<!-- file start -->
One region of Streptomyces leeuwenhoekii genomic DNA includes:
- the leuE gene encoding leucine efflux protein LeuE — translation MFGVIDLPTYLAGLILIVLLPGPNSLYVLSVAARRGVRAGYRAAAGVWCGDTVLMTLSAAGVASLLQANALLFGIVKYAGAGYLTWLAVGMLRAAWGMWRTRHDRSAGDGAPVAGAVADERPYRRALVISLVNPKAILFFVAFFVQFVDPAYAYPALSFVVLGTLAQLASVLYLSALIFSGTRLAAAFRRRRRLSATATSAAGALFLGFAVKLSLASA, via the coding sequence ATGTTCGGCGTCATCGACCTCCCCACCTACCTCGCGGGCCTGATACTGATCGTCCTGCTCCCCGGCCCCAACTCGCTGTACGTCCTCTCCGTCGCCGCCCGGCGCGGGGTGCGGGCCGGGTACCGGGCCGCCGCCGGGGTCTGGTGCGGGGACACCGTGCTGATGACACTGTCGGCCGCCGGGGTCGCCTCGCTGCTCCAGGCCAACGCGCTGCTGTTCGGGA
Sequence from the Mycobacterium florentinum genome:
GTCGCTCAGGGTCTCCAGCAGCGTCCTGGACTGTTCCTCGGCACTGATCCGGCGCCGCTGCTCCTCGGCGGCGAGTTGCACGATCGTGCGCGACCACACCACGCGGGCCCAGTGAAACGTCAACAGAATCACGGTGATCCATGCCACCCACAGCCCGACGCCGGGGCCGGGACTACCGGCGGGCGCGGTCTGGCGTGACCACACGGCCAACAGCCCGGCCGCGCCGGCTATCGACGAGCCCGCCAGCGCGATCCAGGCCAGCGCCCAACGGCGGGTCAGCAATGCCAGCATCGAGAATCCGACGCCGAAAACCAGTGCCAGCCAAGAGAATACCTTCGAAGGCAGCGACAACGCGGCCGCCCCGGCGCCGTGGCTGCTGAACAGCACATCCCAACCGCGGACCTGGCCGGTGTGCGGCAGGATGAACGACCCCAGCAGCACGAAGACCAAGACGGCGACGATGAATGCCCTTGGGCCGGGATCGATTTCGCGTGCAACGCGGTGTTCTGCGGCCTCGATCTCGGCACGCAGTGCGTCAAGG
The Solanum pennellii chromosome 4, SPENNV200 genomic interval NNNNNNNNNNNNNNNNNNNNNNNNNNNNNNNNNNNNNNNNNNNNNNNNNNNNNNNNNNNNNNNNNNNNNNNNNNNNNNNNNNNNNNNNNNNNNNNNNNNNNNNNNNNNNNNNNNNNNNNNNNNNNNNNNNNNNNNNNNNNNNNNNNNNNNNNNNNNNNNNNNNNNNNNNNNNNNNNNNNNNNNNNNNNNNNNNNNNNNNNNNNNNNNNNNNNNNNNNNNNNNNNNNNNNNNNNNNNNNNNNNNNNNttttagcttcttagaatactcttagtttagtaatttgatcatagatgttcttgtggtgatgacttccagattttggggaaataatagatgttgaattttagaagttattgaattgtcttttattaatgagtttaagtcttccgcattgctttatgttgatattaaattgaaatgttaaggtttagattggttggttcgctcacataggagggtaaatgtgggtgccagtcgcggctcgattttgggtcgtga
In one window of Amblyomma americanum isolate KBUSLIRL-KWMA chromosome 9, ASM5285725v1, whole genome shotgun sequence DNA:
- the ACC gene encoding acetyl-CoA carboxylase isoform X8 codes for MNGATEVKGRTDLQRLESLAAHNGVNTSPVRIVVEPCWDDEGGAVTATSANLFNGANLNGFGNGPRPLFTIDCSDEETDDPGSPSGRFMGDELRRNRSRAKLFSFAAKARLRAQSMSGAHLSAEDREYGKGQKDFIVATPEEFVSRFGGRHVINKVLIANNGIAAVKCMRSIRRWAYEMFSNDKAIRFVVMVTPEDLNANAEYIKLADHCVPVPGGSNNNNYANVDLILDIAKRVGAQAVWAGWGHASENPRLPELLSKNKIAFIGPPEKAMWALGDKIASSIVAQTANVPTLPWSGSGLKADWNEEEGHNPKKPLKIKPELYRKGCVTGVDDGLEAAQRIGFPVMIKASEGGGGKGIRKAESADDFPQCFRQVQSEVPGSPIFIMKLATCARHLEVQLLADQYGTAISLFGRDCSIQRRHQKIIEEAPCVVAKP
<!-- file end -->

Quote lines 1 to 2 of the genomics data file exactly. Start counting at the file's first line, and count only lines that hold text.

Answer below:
One region of Streptomyces leeuwenhoekii genomic DNA includes:
- the leuE gene encoding leucine efflux protein LeuE — translation MFGVIDLPTYLAGLILIVLLPGPNSLYVLSVAARRGVRAGYRAAAGVWCGDTVLMTLSAAGVASLLQANALLFGIVKYAGAGYLTWLAVGMLRAAWGMWRTRHDRSAGDGAPVAGAVADERPYRRALVISLVNPKAILFFVAFFVQFVDPAYAYPALSFVVLGTLAQLASVLYLSALIFSGTRLAAAFRRRRRLSATATSAAGALFLGFAVKLSLASA, via the coding sequence ATGTTCGGCGTCATCGACCTCCCCACCTACCTCGCGGGCCTGATACTGATCGTCCTGCTCCCCGGCCCCAACTCGCTGTACGTCCTCTCCGTCGCCGCCCGGCGCGGGGTGCGGGCCGGGTACCGGGCCGCCGCCGGGGTCTGGTGCGGGGACACCGTGCTGATGACACTGTCGGCCGCCGGGGTCGCCTCGCTGCTCCAGGCCAACGCGCTGCTGTTCGGGA